Ideologies and U.S. Foreign Policy International History Conference (May 31-June 1 @OregonState)

Marc-William Palen
History Department, University of Exeter
Follow on Twitter @MWPalen

Imperial & Global Forum readers on the U.S. West Coast and Pacific North West might be interested in the following upcoming conference that I am very much looking forward to – the “Ideologies and U.S. Foreign Policy” International History Conference.

Co-organized by Christopher McKnight Nichols, Danielle Holtz, and David Milne, the conference  at Oregon State University as a project is intended to bring international scholars together to investigate the profound ideas that have led to the production of U.S. foreign policies. The co-organizers are motivated by the notion that contemporary ideas about the sources and mechanisms of power need to be reconsidered with the lessons of history in mind, particularly regarding the relationship between domestic and international policy.

The events related to the conference are free and open to the public (with on-site registration) and will include public forums, scholarly panels, and a keynote address by James Lindsay (Council on Foreign Affairs), all confronting crucial issues in U.S. foreign policy, in both historical and contemporary contexts. Contributors from around the world, representing a diversity of approaches to the study of foreign policy, will explore the central ideas and ideologies as well as people and groups that have shaped U.S. involvement with the world. Panelists will engage with large public audiences in Corvallis and Portland over the course of several days. C-SPAN and History News Network also are expected to be covering the conference.

The program is as follows:

CONFERENCE PROGRAM: IDEOLOGIES AND U.S. FOREIGN POLICY

FRIDAY, MAY 31

9:00 a.m. – 9:30 a.m. – Coffee and snacks, Anteroom, Memorial Union, Journey Room

9:30 a.m. – 9:55 a.m. – Opening Remarks

Christopher McKnight Nichols, Danielle Holtz, David Milne, conference organizers
Memorial Union, Journey Room

10:00 am – 12:00 pm – Panel I: Concepts of the Subject-State

Matthew Kruer, Assistant Professor of Early North American History and the College, University of Chicago, “Indian Subjecthood and White Populism in British America.”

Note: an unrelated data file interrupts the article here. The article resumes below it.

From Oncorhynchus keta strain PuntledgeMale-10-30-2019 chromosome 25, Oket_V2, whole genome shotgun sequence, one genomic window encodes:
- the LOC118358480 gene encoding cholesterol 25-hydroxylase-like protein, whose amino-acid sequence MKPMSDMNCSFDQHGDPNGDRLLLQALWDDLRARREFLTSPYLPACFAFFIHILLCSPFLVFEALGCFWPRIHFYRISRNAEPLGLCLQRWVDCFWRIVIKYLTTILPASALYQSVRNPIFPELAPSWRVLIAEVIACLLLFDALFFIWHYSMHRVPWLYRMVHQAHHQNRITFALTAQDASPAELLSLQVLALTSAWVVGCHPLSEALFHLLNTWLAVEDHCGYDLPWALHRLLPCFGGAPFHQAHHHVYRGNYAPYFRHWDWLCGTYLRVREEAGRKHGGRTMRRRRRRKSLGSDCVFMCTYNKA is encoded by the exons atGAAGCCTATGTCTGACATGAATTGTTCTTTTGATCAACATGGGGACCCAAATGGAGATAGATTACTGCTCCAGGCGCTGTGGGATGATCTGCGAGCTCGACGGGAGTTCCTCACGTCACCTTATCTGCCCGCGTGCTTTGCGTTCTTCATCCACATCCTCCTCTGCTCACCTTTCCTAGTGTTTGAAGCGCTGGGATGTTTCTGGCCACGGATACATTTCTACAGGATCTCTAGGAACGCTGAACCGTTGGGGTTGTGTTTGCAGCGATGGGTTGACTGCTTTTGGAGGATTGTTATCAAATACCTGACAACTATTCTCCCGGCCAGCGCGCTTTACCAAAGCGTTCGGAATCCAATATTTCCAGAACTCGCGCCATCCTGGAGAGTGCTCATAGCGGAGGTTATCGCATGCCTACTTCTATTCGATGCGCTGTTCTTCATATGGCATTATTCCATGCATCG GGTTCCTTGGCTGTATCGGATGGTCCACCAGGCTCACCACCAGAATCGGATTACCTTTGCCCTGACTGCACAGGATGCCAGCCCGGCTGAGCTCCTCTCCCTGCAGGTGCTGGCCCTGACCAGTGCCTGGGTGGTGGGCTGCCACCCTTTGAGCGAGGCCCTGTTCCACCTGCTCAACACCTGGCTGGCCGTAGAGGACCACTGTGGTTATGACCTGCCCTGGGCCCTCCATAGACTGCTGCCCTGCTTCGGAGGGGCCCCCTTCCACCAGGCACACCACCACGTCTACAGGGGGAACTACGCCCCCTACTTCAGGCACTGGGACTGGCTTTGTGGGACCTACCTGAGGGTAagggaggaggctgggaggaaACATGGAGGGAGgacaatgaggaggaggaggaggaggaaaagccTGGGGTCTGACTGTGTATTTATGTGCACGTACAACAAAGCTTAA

Benjamin Coates, Associate Professor, Department of History, Wake Forest University, “Civilization as Ideology.”

Mark Bradley, Bernadotte E. Schmitt Distinguished Service Professor of International History and the College, University of Chicago, “The United States and the Idea of the Global South.”

Melani McAlister, Professor of American Studies and International Affairs, Department of American Studies, Columbian College of Arts and Sciences, George Washington University, “Not Just Churches”: American Jews, Joint Church Aid, and the Nigeria-Biafra War”

Moderated by Christopher McKnight Nichols, Oregon State University
Memorial Union, Journey Room

12:00 p.m. – 1:00 p.m. – Lunch Break (Private lunch for conference panelists)

1:00 p.m – 3:00 p.m. – Panel II: Concepts of Power

Marc-William Palen, Senior Lecturer, History Department, University of Exeter, “Competing Free Trade Traditions in U.S. Foreign Policy from the American Revolution to the “American Century’.”

Nicholas Guyatt, Reader in North American History, Fellow of Trinity Hall, University of Cambridge, “‘The righteous cause’: American understandings of empire and international order, c. 1830 – 1860.”

Matt Karp, Associate Professor of History, Princeton University, “Antislavery and Empire: The Early Republican Party Confronts the World.”

Adriane Lentz-Smith, Associate Professor of History, Duke University, “National Security Begins at Home:” Racial Borders, Surveillance, and the Ideology of Protection.”

Danielle Holtz, Postdoctoral Fellow, Oregon State University,

Moderated by Danielle Holtz, Oregon State University
Memorial Union, Journey Room

3:00 p.m. – 3:15 p.m. – Coffee break, Anteroom, Memorial Union, Journey Room